Thursday, February 14, 2013

A Fight to the End

The battle of Bouvines opened on the 27th of July in 1214. In it the Emperor of Germany with a great host of allies, including the Flemish and the English, contested the battlefield with the King of France, Philip Augustus (arguably France's greatest monarch, who as a youth fought Henry II of England). Bouvines is remarkable for several reasons. It is one of the largest medieval battles ever fought, it led to France's conquest of Normandy and Brittany, one of the battles in which very large hosts of knights contested the field, and it weakened King John so that his Barons were able to wrest power from him. As interesting as that is, it doesn't cap Renaud of Dammartin's heroic last stand.

Renaud had been a long time friend of Philip's but in the aftermath of a legal dispute he quit the King's court and took up arms against him. So enraged was he that nothing could reunite him with his King.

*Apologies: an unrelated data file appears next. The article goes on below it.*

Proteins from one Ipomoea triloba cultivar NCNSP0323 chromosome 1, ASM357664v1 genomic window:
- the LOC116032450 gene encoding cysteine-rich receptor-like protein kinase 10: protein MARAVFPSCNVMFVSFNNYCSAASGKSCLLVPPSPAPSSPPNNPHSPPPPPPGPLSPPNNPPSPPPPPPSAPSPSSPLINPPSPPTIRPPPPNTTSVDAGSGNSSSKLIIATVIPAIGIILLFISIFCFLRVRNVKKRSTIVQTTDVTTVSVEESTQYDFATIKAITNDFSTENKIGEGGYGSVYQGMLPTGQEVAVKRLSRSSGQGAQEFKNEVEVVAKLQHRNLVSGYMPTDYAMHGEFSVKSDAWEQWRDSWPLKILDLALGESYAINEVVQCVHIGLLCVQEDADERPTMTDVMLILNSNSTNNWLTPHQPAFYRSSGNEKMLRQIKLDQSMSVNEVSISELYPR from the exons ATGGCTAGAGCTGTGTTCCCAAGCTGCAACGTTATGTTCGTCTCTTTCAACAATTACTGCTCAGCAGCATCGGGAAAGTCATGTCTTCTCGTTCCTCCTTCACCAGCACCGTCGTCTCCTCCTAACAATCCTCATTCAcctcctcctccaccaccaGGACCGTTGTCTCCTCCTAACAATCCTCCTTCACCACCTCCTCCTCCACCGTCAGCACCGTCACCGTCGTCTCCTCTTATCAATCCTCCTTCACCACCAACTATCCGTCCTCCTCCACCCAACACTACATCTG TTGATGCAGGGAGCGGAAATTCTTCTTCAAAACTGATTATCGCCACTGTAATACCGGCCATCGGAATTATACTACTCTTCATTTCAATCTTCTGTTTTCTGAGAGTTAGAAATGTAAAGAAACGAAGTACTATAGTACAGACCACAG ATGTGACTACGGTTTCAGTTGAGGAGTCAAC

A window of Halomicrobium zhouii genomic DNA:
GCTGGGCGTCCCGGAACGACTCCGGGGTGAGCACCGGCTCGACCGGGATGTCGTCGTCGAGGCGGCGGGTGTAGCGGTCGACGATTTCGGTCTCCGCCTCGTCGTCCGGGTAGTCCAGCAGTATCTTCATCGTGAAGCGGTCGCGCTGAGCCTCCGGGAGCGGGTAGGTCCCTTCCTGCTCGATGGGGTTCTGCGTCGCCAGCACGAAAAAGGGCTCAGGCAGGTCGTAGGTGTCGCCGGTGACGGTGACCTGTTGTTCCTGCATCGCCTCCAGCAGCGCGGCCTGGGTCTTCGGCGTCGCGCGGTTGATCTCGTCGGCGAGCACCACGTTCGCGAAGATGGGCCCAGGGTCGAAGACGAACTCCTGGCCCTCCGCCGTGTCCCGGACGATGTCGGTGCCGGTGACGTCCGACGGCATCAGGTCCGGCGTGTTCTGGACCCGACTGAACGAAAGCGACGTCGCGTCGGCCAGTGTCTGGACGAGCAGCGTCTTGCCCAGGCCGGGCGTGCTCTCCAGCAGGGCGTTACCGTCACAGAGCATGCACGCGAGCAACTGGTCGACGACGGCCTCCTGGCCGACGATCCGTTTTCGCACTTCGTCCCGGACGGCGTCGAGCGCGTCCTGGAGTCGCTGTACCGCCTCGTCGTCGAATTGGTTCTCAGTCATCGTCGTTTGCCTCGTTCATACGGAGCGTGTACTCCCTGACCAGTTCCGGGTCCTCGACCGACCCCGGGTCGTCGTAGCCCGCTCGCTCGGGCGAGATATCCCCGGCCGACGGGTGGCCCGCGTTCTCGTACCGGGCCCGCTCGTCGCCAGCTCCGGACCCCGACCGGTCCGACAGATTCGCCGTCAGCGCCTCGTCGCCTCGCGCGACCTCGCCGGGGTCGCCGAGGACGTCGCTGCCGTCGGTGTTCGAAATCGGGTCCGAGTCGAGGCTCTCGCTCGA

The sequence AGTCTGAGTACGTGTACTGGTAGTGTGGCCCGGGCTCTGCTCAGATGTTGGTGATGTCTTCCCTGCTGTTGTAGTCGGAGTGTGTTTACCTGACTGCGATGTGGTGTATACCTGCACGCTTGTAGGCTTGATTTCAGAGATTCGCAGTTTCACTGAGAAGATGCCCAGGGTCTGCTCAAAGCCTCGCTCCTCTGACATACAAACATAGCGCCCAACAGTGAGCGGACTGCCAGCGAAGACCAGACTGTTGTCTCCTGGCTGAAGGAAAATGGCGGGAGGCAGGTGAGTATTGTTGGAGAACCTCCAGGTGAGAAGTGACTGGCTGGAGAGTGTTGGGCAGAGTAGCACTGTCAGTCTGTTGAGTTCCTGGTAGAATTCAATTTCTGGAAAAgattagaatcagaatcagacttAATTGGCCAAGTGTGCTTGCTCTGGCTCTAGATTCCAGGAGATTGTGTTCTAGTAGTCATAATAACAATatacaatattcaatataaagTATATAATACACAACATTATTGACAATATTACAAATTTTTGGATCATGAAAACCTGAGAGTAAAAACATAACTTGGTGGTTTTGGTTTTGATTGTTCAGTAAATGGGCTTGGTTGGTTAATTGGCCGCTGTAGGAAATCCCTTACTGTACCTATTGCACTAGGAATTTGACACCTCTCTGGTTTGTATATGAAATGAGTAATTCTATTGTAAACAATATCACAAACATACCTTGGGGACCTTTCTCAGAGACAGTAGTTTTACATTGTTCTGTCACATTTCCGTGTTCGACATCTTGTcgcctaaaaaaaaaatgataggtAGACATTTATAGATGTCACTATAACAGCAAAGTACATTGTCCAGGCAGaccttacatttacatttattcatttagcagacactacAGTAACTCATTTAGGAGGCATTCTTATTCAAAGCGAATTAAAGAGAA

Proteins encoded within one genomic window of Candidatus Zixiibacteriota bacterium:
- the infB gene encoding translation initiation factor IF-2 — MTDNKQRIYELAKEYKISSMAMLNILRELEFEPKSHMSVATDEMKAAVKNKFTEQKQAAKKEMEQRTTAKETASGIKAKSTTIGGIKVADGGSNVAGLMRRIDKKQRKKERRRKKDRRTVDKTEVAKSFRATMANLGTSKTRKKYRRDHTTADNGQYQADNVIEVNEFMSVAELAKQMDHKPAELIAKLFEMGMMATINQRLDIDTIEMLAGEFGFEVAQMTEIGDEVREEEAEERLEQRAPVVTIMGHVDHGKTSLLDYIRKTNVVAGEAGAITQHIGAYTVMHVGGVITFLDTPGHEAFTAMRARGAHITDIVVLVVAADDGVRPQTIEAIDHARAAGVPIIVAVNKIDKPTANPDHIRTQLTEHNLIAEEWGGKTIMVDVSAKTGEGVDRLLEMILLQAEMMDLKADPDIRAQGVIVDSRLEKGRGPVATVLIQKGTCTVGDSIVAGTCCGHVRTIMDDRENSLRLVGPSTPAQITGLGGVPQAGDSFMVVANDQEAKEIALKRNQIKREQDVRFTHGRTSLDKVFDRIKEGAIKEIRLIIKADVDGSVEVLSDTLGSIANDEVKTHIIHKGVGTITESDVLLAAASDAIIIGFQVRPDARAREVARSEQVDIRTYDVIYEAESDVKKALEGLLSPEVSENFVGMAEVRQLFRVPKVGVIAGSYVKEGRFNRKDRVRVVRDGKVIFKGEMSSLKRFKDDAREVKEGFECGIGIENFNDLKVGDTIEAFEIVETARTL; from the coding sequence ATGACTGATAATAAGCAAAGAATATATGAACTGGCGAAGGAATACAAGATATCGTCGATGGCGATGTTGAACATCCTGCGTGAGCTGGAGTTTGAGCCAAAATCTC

As the battle unfolded Renaud charged repeatedly, leading his house knights and a wedge of Brabancon pikemen, he drove into the arms of France time and again. At the head of his knights he would smash into the foe, turn and regroup behind the hedge of pikemen. All through the morning Renaud kept up his battle. But in the end Emperor's forces broke and his army began to disintegrate. The army fell back in route, fleeing to parts unknown, but Renaud refused. Gathering his knights and Brabancons around him he held onto the field, until he and his men alone stood. Time and again the Chivalry of France washed against the iron wall of Renaud's men and will, and time and again they broke against it.

But in the end Thomas of Saint Valery gathered a great army of over 2000 men at arms and with his own knights shattered the exhausted Brabancons, slaying many, capturing few and bringing Renaud to the King in chains.

Renaud would not yield to the King and was imprisoned for it. He died there some years later, the last knight of Bouvines!

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